State officials address Oaks Disposal concerns (Part 2 of 2)
By Jason Stuart
Ranger-Review Staff Writer
Opponents of the site have consistently argued that it poses a danger to water sources due to its situation over an aquifer and its proximity to Deer Creek.
But according to Rick Thompson, supervisor of DEQ’s Waste Management Section, even if the double-lined leachate system installed at Oaks Disposal failed, contamination of groundwater is unlikely.
He said due to the soil composition at the site, DEQ’s calculations show that it would take over 1,000 years “for an inch of liquid to move to the top level of the aquifer.”
Thamke also maintained that the facility’s design was well suited to prevent runoff from stormwater over assertions by opponents that it wasn’t. He added that during their visit to the site on Tuesday, a heavy thunderstorm pounded the area and DEQ “saw stormwater addressed very nicely.”
Tara Oakland, facility manager Ross Oakland’s wife, told the audience that they were as concerned about the runoff issue as anyone, and would not have allowed the facility to be built or operated in a way that would pose a contamination threat to Deer Creek.
“All the (Oaks Disposal) employees are local, and they live at the end of Deer Creek too,” she said.
Loads of debris brought to the site are also sampled and sent off for laboratory testing before burial in the landfill, according to DEQ and Ross Oakland.
Audience member Maggie Copeland asked why all the testing procedures were necessary for the facility.
“What’s really not making sense to me is if it’s not hazardous, then why is all of this required,” Copeland asked.
Thamke responded that it was simply because it was solid waste. He added that the City of Glendive landfill was built to the same standards as Oaks Disposal and was subject to similar testing requirements.
Asked if that meant the Glendive landfill was capable of accepting oilfield waste — including filter socks — Thamke said it was, and would be eligible to apply to DEQ to accept such waste if the city desired it.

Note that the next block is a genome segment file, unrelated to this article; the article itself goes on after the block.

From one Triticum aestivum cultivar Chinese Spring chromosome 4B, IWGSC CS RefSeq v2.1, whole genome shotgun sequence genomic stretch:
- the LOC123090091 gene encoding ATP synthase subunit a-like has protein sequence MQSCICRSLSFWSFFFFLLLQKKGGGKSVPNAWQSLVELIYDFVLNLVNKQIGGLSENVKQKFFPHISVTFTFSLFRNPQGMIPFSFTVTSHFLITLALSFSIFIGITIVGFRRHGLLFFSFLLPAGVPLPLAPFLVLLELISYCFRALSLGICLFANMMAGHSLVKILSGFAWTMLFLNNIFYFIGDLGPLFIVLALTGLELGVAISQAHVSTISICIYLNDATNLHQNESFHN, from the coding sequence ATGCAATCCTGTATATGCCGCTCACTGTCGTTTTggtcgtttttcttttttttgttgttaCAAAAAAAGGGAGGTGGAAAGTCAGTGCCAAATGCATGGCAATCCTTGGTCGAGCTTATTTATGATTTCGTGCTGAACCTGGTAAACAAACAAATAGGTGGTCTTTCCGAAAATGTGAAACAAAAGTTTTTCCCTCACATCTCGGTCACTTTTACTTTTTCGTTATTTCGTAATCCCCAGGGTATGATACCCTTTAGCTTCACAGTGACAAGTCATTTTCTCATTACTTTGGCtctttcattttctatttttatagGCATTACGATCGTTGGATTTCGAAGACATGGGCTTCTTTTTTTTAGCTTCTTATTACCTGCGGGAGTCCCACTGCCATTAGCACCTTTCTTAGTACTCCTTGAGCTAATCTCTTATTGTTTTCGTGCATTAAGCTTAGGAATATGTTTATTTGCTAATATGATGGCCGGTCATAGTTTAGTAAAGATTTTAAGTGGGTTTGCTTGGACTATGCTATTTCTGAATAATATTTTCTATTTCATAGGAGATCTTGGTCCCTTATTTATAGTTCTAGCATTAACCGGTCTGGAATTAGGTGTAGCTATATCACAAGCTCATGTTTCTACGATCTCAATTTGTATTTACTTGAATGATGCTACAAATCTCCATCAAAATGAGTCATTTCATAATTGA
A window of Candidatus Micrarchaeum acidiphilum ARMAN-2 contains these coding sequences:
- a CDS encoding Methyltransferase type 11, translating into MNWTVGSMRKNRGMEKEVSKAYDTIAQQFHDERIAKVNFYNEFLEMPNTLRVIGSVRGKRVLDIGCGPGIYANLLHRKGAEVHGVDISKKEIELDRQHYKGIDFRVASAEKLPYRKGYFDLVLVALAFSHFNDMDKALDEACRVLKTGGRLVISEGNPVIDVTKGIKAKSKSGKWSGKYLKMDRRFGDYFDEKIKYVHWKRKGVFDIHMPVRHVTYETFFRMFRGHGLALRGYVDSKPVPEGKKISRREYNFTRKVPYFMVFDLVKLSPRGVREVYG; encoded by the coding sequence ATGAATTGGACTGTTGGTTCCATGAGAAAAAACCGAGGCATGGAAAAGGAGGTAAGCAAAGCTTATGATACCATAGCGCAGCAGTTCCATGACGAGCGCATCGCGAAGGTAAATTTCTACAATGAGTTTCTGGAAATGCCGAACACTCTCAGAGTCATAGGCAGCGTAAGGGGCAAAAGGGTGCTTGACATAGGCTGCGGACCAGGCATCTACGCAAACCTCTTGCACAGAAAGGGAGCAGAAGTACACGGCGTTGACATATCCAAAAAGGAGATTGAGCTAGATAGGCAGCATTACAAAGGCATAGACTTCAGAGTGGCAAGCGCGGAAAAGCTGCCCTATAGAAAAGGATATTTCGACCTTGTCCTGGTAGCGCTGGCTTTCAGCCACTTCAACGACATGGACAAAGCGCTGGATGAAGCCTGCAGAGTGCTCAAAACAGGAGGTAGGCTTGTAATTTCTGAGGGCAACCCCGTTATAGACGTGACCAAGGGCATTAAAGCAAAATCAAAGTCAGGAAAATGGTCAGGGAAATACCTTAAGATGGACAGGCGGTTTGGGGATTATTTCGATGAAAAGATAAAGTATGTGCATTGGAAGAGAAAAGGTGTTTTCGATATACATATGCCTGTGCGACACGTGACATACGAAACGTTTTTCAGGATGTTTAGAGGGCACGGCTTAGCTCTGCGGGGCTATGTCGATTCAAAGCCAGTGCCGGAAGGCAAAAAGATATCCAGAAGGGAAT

Despite those considerations, Thamke said he understood why people living nearby would have trepidations about the site.
“I understand, I would feel the same way you do,” he said.
Grant Kubesh responded by shouting, “Close it down,” to which Thamke simply replied, “No.”
The Kubeshes, including their son Zack, continued to press Thamke on the issue of closing the site or reassessing its potential environmental impact.
But Thamke maintained the site had already passed muster during the permitting process and was operating within DEQ regulations.
“How would you like it if you had a government official going out and indiscriminately denying something you’re working on,” he responded to the Kubeshes admonishments that DEQ shut down or re-evaluate the facility. “There’d be hell to pay.”
Meeting attendees also questioned the permitting process itself, claiming that there had been insufficient public notice about the facility.
DEQ maintained they had run the one public notice in the Ranger-Review about the pending permit and the public comment period required of them by law.
The Ranger-Review also ran a front page story about the pending permit for the facility two weeks before the public comment period ended.
Claims were also made that DEQ had held a public meeting about the facility in Helena. DEQ adamantly denied those claims, saying there was no public meeting because nobody requested one during the comment period, and that if a public meeting had been scheduled, it would have been held in Glendive.
A couple of meeting attendees maintained they had written to DEQ during the comment period requesting a public meeting. DEQ officials promised to look back through their files and investigate.
The Kubeshes also brought up the issue of trucks heading to the disposal site not being tarped, which has been one of their most consistent complaints.
Thamke said whether or not trucks were tarped was not “under DEQ’s purview.” Ross Oakland said he was working with the trucking companies to try and get all of them to tarp their trucks.
Another attendee asked why DEQ didn’t go out and find a “perfect site” for an oilfield waste landfill that wasn’t situated anywhere near a creek or aquifer.
Thamke replied that DEQ wasn’t in the business of operating landfills, and that their job by law was to act as a regulator and enforcer.
“The legislature doesn’t want us in that business, they want us regulating those sites,” he said. “I wish we had everything high and dry and not in my backyard, but that’s not the reality.”
Given the furor that has arisen over Oaks Disposal, DEQ officials did note that the agency is in the process of drafting new rules for the depositing of oilfield waste. Those new rules would apply to Oaks Disposal as well as any new facility, Thamke said.
Oaks Disposal is currently the only landfill in Montana devoted exclusively to the handling of oilfield waste, but DEQ is currently reviewing license applications for two similar facilities in northeastern Montana.
Reach Jason Stuart at firstname.lastname@example.org.